Adherents view life not as a gift and a miracle, but a harm and an imposition. And their notion that having children may be a bad idea seems to be gaining mainstream popularity
n February, a 27-year-old Indian man named Raphael Samuel announced plans for an unusual lawsuit. He was going to sue his parents for begetting him. “It was not our decision to be born,” he told the BBC. “Human existence is totally pointless.”
Samuel recently told me over Skype from Mumbai that his is a good life, and he is actually close to his parents. His complaint is more fundamental: he believes it is wrong to bring new people into the world without their consent. He wanted to sue his parents for a symbolic amount of money, such as a single rupee, “to instill that fear among parents in general. Because now parents don’t think before having a child,” he told me.
Samuel subscribes to a philosophy called anti-natalism. The basic tenet of anti-natalism is simple but, for most of us, profoundly counterintuitive: that life, even under the best of circumstances, is not a gift or a miracle, but rather a harm and an imposition. According to this logic, the question of whether to have a child is not just a personal choice but an ethical one – and the correct answer is always no.
Since his announcement, the lawsuit has not gotten off the ground. “I have been clearly told by a sitting judge that I will be fined by the court for wasting its time,” Samuel said. Still, his lawsuit gave the anti-natalist movement a boost, even earning a bemused mention by Stephen Colbert. In May, Dana Wells, a 37-year-old Dallas-based woman who goes by “The Friendly Antinatalist” on YouTube, posted a video featuring the Colbert clip and congratulating Samuel. “We all owe you a round of applause,” she said. “It feels like we’ve arrived. It feels like the big time!”
The notion that having children may be a bad idea seems to be gaining mainstream popularity. But when we hear about it, it’s most often in the context of the climate crisis: activists are worried about bringing children into a world threatened by rising seas, mass displacement and other calamities. Anti-natalists, however, believe that procreation has always been and always will be wrong because of life’s inevitable suffering. What is similar about both anti-natalists and climate activists is they are seeing an increase in attention due to general pessimism about the state of the world, giving both more opportunities to gain support.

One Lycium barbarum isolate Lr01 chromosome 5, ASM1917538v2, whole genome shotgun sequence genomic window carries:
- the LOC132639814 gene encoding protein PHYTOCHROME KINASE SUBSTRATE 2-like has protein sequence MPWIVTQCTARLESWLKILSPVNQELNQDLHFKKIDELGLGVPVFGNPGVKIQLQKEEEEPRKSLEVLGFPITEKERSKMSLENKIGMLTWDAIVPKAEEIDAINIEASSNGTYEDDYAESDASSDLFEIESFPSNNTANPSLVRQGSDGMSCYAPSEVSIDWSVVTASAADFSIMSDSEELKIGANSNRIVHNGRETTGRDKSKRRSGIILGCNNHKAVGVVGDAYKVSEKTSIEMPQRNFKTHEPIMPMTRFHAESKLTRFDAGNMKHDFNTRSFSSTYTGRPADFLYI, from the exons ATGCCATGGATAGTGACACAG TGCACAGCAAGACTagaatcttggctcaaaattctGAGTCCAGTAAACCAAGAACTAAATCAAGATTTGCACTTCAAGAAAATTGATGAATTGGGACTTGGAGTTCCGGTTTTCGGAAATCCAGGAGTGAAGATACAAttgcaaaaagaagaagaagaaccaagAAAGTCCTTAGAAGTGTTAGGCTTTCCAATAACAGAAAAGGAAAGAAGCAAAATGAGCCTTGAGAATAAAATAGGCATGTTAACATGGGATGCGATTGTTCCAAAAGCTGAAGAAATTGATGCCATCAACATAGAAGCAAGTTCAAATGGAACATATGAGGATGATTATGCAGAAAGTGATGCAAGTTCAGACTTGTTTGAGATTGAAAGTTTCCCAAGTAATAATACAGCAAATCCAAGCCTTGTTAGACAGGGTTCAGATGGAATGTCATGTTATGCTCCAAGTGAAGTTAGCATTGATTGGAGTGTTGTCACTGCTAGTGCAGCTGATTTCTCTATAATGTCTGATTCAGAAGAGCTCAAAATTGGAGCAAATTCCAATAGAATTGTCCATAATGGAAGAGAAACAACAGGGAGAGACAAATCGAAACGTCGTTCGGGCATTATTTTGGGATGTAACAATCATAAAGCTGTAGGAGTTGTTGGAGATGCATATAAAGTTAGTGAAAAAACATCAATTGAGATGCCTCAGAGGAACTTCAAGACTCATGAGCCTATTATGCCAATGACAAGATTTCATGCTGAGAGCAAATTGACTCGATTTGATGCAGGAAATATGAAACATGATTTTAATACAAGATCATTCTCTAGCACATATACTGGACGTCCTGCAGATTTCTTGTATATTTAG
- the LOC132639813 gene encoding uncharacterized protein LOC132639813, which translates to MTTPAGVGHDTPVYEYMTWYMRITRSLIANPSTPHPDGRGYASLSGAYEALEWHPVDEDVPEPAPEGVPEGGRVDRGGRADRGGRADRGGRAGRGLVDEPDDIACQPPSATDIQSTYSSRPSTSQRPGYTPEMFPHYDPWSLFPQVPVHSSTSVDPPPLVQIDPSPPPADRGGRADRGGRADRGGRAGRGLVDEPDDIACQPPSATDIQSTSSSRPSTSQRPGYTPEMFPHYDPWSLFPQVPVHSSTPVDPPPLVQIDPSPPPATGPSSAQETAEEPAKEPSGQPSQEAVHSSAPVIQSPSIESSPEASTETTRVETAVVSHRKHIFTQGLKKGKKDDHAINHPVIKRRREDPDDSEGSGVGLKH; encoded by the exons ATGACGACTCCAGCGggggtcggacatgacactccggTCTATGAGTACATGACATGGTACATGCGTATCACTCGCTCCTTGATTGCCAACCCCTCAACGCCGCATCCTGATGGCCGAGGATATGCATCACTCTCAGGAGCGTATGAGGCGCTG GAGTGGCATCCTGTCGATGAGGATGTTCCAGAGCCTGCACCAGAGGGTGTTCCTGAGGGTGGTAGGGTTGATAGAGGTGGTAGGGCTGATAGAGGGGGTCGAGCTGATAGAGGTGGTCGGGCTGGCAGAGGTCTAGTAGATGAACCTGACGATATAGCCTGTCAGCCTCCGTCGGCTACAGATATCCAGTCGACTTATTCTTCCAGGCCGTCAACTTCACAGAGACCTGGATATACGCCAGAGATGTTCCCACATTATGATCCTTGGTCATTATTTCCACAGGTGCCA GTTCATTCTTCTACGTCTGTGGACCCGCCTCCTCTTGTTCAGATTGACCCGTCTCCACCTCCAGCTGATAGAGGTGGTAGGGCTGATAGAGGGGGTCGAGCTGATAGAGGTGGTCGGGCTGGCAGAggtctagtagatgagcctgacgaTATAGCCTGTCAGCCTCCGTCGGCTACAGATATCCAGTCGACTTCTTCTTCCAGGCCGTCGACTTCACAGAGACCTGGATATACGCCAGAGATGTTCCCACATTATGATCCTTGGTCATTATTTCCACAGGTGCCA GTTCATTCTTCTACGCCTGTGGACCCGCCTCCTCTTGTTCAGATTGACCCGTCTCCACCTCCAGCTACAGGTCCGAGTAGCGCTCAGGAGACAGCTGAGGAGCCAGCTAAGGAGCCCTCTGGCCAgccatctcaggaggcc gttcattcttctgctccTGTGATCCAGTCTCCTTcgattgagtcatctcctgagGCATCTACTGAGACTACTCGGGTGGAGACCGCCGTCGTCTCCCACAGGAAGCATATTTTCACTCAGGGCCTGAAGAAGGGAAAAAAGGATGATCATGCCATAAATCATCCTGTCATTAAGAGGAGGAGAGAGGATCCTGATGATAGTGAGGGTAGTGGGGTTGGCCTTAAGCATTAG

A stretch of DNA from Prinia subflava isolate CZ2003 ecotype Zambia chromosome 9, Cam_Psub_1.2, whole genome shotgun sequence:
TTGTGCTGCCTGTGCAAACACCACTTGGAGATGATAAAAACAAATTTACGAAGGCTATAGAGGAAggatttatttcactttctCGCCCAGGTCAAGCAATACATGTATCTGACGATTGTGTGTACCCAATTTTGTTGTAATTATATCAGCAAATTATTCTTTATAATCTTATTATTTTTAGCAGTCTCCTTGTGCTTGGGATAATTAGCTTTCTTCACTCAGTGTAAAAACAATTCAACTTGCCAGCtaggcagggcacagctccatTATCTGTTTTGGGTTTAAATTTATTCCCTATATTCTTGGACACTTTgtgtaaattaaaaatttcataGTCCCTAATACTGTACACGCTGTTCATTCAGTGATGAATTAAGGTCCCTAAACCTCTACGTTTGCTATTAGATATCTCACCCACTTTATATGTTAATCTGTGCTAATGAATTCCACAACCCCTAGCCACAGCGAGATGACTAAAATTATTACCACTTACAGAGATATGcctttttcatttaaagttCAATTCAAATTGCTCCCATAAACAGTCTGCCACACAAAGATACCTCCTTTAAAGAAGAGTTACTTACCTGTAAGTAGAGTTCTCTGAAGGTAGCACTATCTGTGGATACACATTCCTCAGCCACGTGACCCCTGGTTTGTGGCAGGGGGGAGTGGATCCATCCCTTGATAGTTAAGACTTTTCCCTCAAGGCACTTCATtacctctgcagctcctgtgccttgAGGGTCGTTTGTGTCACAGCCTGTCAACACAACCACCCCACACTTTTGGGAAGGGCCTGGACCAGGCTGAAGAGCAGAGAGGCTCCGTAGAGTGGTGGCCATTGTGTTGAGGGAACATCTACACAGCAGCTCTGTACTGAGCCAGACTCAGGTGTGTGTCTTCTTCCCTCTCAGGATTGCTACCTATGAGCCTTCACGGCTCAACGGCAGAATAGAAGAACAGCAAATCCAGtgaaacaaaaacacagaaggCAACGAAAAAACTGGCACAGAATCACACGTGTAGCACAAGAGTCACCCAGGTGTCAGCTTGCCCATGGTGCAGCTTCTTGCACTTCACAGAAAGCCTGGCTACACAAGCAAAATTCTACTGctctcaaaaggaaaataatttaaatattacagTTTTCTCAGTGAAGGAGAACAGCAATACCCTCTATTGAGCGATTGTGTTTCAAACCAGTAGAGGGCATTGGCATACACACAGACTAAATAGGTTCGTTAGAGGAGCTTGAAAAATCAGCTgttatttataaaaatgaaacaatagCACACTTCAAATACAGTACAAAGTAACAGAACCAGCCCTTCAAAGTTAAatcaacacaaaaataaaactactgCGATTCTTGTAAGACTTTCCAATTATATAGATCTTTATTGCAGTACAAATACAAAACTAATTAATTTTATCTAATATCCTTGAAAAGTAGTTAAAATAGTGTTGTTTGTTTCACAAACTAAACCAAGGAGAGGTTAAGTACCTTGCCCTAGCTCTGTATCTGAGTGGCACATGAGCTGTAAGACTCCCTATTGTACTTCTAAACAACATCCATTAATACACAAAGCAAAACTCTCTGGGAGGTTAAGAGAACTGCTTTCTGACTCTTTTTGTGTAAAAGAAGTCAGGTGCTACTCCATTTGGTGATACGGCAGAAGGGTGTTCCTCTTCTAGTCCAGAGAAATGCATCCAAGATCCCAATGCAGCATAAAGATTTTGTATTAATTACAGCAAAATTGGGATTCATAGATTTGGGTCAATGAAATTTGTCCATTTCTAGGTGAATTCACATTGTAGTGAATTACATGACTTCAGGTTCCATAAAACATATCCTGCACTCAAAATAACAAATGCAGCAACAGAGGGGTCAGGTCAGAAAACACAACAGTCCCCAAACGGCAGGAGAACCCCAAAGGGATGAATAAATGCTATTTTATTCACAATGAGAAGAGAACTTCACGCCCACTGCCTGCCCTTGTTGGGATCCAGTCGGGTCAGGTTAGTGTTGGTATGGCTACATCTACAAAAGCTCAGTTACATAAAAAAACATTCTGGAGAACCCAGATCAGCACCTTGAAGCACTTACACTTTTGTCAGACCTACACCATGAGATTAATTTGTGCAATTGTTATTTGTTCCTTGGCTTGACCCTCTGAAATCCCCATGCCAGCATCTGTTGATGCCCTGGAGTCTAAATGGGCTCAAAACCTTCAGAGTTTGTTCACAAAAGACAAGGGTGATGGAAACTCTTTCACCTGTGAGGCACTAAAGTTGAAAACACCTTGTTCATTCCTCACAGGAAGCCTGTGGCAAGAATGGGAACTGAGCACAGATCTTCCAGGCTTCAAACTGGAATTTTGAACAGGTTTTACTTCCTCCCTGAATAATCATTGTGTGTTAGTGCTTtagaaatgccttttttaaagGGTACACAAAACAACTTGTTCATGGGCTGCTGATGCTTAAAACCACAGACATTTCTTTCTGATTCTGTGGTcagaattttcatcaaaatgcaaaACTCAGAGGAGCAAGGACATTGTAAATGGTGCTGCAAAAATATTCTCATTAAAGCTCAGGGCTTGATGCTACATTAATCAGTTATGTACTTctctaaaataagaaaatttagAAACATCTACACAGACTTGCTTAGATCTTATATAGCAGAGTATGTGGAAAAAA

In 2006, the South African philosopher David Benatar published a book which is widely credited with introducing the term anti-natalism. In Better Never to Have Been: The Harm of Coming into Existence, Benatar quotes the Greek tragedian Sophocles (“Never to have been born is best / But if we must see the light, the next best / Is quickly returning whence we came”) and the text of Ecclesiastes (“So I have praised the dead that are already dead more than the living that are yet alive; but better than both of them is he who has not yet been, who has not seen the evil work that is done under the sun”). These quotes suggest that the sentiments at the heart of anti-natalism have been around for a very long time.
In modern history, another strain of thought emerged, warning against the dangers of population growth. In the late 18th century, Thomas Malthus sounded the alarm that the population would outstrip the food supply. In 1968, a Stanford biologist named Paul Ehrlich published the bestselling book The Population Bomb and co-founded the organization Zero Population Growth (later renamed Population Connection), arguing that the growth in global population would lead to famines and ecological crisis. He also suggested that people have no more than two children.
One member of Zero Population Growth struck out on his own with a much more radical agenda. A man named Les Knight launched the Voluntary Human Extinction Movement (VHEMT) with the goal of “Phasing out the human race by voluntarily ceasing to breed”, as stated on the website that he launched in 1996.
While Benatar also sought to discourage reproduction, his ideas grew out of different premises. The objective of anti-natalism, as Benatar sees it, is to reduce human suffering. Since life inevitably involves some amount of suffering, bringing another person into the world introduces the guarantee of some harm. He argued that “the quality of even the best lives is very bad – and considerably worse than most people recognize it to be. Although it is obviously too late to prevent our own existence, it is not too late to prevent the existence of future possible people.”
Benatar told me recently that he has heard from many readers of his book who “have often felt that they were alone in the world. It was a great comfort to them to read a philosophical defense of a view they found intuitively correct.”